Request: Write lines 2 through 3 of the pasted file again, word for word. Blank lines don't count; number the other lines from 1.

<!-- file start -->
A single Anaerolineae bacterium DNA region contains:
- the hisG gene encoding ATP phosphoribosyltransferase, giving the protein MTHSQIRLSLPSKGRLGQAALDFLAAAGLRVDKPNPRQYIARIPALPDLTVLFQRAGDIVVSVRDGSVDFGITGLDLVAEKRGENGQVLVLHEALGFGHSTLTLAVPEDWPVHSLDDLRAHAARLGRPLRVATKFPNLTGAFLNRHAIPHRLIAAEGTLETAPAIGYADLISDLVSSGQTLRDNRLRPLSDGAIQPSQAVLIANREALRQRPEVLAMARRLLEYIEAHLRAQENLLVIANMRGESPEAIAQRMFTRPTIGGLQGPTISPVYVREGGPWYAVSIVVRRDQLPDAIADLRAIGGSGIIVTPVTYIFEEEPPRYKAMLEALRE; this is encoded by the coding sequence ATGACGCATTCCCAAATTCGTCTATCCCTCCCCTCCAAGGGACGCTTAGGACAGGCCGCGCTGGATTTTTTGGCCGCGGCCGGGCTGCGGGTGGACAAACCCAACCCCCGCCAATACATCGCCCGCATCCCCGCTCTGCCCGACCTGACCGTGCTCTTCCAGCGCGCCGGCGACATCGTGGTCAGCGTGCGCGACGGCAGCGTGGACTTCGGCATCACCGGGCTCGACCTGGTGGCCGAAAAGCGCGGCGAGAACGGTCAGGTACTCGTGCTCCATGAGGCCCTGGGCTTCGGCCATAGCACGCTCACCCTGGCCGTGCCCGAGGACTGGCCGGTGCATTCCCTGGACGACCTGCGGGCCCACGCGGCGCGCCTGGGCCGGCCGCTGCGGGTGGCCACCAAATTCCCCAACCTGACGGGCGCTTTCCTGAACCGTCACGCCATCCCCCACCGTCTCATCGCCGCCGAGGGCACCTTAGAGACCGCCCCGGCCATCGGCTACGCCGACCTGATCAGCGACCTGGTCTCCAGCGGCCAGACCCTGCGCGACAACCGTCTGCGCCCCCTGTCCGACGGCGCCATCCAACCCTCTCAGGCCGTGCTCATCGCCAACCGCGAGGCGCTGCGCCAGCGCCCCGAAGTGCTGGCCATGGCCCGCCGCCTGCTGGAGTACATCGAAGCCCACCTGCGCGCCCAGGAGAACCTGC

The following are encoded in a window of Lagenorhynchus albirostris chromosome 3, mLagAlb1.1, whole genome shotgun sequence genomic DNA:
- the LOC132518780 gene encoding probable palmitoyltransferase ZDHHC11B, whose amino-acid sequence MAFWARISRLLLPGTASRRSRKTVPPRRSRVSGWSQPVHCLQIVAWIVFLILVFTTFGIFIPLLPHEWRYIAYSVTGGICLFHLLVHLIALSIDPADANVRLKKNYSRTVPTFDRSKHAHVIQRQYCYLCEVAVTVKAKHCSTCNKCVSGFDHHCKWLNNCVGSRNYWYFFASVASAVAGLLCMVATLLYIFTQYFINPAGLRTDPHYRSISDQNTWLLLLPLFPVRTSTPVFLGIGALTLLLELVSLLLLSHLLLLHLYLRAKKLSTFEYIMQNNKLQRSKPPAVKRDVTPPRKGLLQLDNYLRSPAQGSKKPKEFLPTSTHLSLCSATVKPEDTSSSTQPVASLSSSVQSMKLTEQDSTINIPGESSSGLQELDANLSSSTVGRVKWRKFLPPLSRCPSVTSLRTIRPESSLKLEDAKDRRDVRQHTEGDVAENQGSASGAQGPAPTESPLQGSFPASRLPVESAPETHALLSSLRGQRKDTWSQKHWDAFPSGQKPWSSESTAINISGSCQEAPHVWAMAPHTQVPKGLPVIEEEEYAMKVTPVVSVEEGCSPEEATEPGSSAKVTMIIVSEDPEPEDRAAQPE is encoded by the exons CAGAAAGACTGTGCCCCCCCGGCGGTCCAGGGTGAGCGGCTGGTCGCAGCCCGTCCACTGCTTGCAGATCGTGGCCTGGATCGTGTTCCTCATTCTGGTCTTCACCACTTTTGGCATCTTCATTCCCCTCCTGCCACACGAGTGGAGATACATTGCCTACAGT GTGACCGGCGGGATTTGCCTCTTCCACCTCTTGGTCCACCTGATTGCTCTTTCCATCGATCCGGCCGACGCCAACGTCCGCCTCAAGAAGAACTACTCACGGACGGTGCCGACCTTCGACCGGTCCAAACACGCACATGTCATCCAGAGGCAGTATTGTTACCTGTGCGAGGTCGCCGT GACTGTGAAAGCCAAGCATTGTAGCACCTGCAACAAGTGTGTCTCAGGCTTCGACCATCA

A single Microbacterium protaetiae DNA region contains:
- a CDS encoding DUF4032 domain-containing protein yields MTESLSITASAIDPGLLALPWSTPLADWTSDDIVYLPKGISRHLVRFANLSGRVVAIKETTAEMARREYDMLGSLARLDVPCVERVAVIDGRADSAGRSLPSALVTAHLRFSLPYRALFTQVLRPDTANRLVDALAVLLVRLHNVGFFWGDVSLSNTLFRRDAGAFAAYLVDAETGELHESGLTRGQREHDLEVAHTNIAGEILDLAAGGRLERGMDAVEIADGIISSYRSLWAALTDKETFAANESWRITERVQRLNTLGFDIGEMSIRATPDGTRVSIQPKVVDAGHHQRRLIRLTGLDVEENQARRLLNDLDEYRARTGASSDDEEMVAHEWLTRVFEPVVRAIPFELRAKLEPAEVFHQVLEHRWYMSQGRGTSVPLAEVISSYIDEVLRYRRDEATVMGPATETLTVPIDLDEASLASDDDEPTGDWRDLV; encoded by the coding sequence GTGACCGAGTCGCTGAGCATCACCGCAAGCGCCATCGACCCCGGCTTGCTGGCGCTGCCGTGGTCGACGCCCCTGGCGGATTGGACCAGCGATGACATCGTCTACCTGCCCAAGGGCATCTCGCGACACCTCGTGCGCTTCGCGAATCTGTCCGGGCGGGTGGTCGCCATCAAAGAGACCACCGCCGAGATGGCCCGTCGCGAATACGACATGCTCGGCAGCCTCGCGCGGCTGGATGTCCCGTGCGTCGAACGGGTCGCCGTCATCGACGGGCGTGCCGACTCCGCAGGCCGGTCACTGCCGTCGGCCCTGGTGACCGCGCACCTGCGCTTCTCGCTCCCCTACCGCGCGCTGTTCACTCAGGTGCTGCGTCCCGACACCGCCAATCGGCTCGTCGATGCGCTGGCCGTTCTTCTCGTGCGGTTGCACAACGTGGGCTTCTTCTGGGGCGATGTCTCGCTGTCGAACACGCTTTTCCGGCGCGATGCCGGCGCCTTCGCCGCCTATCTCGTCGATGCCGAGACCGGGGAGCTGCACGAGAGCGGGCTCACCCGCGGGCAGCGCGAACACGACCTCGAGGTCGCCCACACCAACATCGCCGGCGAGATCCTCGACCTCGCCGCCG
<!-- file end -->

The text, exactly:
- the hisG gene encoding ATP phosphoribosyltransferase, giving the protein MTHSQIRLSLPSKGRLGQAALDFLAAAGLRVDKPNPRQYIARIPALPDLTVLFQRAGDIVVSVRDGSVDFGITGLDLVAEKRGENGQVLVLHEALGFGHSTLTLAVPEDWPVHSLDDLRAHAARLGRPLRVATKFPNLTGAFLNRHAIPHRLIAAEGTLETAPAIGYADLISDLVSSGQTLRDNRLRPLSDGAIQPSQAVLIANREALRQRPEVLAMARRLLEYIEAHLRAQENLLVIANMRGESPEAIAQRMFTRPTIGGLQGPTISPVYVREGGPWYAVSIVVRRDQLPDAIADLRAIGGSGIIVTPVTYIFEEEPPRYKAMLEALRE; this is encoded by the coding sequence ATGACGCATTCCCAAATTCGTCTATCCCTCCCCTCCAAGGGACGCTTAGGACAGGCCGCGCTGGATTTTTTGGCCGCGGCCGGGCTGCGGGTGGACAAACCCAACCCCCGCCAATACATCGCCCGCATCCCCGCTCTGCCCGACCTGACCGTGCTCTTCCAGCGCGCCGGCGACATCGTGGTCAGCGTGCGCGACGGCAGCGTGGACTTCGGCATCACCGGGCTCGACCTGGTGGCCGAAAAGCGCGGCGAGAACGGTCAGGTACTCGTGCTCCATGAGGCCCTGGGCTTCGGCCATAGCACGCTCACCCTGGCCGTGCCCGAGGACTGGCCGGTGCATTCCCTGGACGACCTGCGGGCCCACGCGGCGCGCCTGGGCCGGCCGCTGCGGGTGGCCACCAAATTCCCCAACCTGACGGGCGCTTTCCTGAACCGTCACGCCATCCCCCACCGTCTCATCGCCGCCGAGGGCACCTTAGAGACCGCCCCGGCCATCGGCTACGCCGACCTGATCAGCGACCTGGTCTCCAGCGGCCAGACCCTGCGCGACAACCGTCTGCGCCCCCTGTCCGACGGCGCCATCCAACCCTCTCAGGCCGTGCTCATCGCCAACCGCGAGGCGCTGCGCCAGCGCCCCGAAGTGCTGGCCATGGCCCGCCGCCTGCTGGAGTACATCGAAGCCCACCTGCGCGCCCAGGAGAACCTGC

The following are encoded in a window of Lagenorhynchus albirostris chromosome 3, mLagAlb1.1, whole genome shotgun sequence genomic DNA: